I have glazed hams several ways over the years. The very best so far was when I bought a “raw ham” from the butcher which I then cooked at a very low temperature for about 8 hours on the day before and then finished off with a glaze at a moderate temperature for around 40 to 45 minutes – ie enough time to colour the glaze and warm the ham right through again. If you were glazing at the end of the 8 hours you wouldn’t need anywhere near as long for the glaze – say 20 minutes. But the 8 hour thing was a real mission on a hot day. So I will stick with a cooked ham this year.
The best glazes mix something sweet, with something alcoholic and something tart/spicy. So mixes like the ones I have listed all work well:
Brown sugar, whiskey, sherry, port or brandy, hot English mustard and marmalade
Brown sugar, orange juice, Dijon mustard and honey
Brown sugar, maple syrup, mustard and orange zest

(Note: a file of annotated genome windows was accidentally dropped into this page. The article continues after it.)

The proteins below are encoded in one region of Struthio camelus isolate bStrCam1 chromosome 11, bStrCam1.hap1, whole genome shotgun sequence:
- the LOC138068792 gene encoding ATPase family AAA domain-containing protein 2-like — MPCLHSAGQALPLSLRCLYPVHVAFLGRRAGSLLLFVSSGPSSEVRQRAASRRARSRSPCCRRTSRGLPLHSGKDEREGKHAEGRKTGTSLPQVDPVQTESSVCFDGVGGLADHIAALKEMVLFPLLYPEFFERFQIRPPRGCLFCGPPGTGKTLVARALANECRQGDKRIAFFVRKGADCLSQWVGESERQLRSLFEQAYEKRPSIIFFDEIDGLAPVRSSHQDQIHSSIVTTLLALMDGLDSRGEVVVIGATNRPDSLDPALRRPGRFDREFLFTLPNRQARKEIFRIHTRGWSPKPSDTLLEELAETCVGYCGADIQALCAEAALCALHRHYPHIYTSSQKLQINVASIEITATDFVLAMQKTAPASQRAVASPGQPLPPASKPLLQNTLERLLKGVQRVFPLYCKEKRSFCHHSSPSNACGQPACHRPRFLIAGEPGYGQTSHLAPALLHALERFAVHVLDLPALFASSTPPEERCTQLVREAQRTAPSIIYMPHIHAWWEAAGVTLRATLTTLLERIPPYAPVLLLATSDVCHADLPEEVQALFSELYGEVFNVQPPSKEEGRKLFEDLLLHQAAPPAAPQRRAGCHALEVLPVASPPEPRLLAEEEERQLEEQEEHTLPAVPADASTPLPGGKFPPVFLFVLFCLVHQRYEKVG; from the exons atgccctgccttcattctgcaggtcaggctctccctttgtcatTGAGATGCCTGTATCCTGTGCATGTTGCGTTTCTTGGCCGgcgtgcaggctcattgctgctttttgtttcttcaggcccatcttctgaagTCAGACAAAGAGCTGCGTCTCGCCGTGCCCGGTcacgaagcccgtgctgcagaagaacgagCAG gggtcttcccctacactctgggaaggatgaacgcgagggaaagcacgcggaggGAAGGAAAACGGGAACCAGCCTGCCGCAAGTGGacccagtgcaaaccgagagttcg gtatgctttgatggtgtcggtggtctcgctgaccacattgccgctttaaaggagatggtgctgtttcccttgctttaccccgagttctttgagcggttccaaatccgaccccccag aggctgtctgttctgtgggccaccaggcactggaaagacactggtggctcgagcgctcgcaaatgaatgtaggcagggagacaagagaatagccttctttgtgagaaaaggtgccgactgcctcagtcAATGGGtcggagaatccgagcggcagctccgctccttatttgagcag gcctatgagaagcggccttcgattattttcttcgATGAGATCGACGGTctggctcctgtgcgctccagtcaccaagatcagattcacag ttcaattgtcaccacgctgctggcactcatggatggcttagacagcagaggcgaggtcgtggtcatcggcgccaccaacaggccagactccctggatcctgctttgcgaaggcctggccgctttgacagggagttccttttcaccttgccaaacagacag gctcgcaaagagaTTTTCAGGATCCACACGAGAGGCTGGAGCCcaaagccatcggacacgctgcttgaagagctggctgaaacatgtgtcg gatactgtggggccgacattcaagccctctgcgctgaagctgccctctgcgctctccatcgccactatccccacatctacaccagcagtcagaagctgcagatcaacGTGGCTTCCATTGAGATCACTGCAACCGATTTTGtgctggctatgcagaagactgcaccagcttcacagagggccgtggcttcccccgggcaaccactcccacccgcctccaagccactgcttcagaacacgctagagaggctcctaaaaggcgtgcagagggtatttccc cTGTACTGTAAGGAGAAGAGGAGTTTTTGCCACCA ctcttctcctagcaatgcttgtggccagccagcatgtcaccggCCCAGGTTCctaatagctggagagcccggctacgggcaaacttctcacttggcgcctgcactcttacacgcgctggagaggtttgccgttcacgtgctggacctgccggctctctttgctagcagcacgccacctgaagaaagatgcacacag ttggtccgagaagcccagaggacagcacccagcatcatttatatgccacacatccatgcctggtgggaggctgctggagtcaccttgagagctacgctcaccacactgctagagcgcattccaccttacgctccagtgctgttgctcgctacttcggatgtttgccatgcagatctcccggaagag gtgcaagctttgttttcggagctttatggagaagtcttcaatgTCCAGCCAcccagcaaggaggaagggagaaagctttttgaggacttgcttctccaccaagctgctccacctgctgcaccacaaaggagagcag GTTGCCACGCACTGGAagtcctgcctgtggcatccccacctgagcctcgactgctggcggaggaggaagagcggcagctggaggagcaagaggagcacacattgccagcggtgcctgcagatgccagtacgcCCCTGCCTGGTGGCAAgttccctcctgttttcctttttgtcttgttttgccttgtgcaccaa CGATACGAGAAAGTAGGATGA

Apricot jam, brandy and mustard
Cranberry sauce, honey and mustard
Honey and wasabi or horseradish
You could add a little ginger and/or chilli to almost all of these to add some extra kick.
Don’t worry too much about the relative quantities. Glazing is pretty forgiving. You do need about a cup and a half of glaze or more to ensure you can keep basting over the ham every 5 to 10 minutes during the glazing process.
I do stud the ham with cloves. And I think it is a good idea to buy new cloves every year rather than using the old musty ones from the year before. I put them either in the intersections between the diamonds of fat you have scored or in the middle of the diamonds – it doesn’t seem to make much difference. One year I did the scoring too deeply and squares fell off which wasn’t so good. So a light scoring is best.
Don’t forget to take the skin off before you start. Leave a nice layer of fat because this is what holds the glaze and makes it taste great. Even if you don’t eat fat the rest of the year, a tiny bit with a Christmas ham will be a treat.